Display technology advancement on our mobile devices has been nothing short of spectacular and over the years the most used variations – LCDs and OLEDs (AMOLED and PMOLED) – have been reiterated several times with different implementations from the respective display manufacturers — JDI, Sharp Samsung — just to name a few.
The former — LCD — has been around for as long as I can remember and it’s rather an old tech while the latter — OLEDs — is a much newer display technology.
Over the years, Samsung has worked tirelessly on bettering the AMOLED display which it calls “Super AMOLED” – essentially its own version with the advantage of a touch digitizer built into the panel instead of using a separate layer atop the pixels.
LCD basically functions with the help of tiny LEDs – essentially backlights — that technically lights up liquid crystal in the display. On the other hand, OLEDs are solely dependent on millions of individually controlled organic light sources.
In the light of advancement of the former technology – LCD – JDI which is one of the main pioneers of LCD had previously showcased an impressive 17.3 -inch 8K panel with a resolution of 7680 × 4320 and a whopping 33,177,600 individual pixels cramped in.
The joint company earlier today announced its second generation of “Pixel Eyes” display modules that are meant to be used with flagships in the nearer future.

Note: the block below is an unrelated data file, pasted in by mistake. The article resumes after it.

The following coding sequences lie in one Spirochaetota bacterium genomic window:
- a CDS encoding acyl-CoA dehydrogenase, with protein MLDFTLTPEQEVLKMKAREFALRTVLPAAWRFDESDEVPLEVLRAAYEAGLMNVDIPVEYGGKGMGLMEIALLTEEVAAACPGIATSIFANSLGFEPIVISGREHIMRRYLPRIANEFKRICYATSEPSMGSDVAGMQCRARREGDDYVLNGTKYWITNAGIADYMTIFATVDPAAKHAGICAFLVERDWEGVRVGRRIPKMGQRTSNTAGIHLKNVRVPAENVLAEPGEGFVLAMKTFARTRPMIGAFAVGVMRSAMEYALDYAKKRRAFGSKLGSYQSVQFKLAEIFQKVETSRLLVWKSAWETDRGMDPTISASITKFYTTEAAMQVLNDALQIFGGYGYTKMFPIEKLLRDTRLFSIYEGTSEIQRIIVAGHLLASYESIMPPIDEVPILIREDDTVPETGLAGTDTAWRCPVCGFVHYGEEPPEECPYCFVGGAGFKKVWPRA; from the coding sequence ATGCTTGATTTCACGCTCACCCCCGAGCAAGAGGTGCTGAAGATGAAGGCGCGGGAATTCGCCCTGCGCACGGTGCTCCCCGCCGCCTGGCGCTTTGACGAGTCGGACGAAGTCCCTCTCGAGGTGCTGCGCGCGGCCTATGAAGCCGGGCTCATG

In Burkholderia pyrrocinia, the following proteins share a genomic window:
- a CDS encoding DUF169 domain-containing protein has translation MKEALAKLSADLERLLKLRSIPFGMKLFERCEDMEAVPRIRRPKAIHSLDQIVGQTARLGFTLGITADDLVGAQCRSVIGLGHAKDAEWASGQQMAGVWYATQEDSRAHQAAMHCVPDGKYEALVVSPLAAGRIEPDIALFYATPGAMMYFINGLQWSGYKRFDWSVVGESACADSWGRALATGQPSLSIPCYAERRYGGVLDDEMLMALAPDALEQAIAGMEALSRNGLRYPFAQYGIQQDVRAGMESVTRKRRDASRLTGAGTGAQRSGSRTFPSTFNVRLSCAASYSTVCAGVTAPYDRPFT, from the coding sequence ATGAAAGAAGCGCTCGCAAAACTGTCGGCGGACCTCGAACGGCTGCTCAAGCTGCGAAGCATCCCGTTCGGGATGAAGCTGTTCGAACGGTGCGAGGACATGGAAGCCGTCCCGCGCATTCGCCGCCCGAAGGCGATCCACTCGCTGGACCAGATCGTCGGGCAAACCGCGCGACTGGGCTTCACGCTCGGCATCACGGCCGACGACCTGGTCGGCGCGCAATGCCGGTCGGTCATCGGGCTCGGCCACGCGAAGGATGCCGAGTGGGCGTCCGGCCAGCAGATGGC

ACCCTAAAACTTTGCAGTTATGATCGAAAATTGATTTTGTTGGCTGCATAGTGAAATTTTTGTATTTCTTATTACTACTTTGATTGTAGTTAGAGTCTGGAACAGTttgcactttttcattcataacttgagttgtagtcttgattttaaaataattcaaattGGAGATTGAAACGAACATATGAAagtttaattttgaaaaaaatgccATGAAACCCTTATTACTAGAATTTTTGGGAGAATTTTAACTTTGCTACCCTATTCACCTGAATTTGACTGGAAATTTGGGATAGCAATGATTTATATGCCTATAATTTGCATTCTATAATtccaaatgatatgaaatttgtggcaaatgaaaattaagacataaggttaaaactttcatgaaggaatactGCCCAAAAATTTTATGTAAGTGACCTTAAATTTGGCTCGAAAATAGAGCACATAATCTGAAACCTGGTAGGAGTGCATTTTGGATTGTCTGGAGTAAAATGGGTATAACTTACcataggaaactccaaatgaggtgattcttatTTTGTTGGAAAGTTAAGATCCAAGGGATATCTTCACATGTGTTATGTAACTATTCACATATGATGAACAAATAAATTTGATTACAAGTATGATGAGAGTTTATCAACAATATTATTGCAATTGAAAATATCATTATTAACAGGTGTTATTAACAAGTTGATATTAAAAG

The new Pixel Eyes panel features in-cell touch technology that essentially integrates the touch sensor used in smartphones into the display itself – thereby nullifying the need of an extra circuit – which has the advantage of max brightness against a panel with an extra circuit that would suffer a relatively short amount of brightness.
The previous generation of the Pixel Eyes display support stops at 6-inch while the all-new second gen can go all the way to 16-inch; thereby allowing for an extensive use case – essentially with more form factors that include smartphones, Tablets, and Notebooks.
The second gen of the aforementioned technology with the help of new build materials has helped JDI to be able to achieve displays with insignificantly thinner borders, a touchscreen resolution that can detect smaller inputs, and sharper black levels.
Pixel Eyes is based on JDI’s LTPS technology and with manufacturing already set in motion, it is likely that we will be seeing it in flagships in the first half of 2016.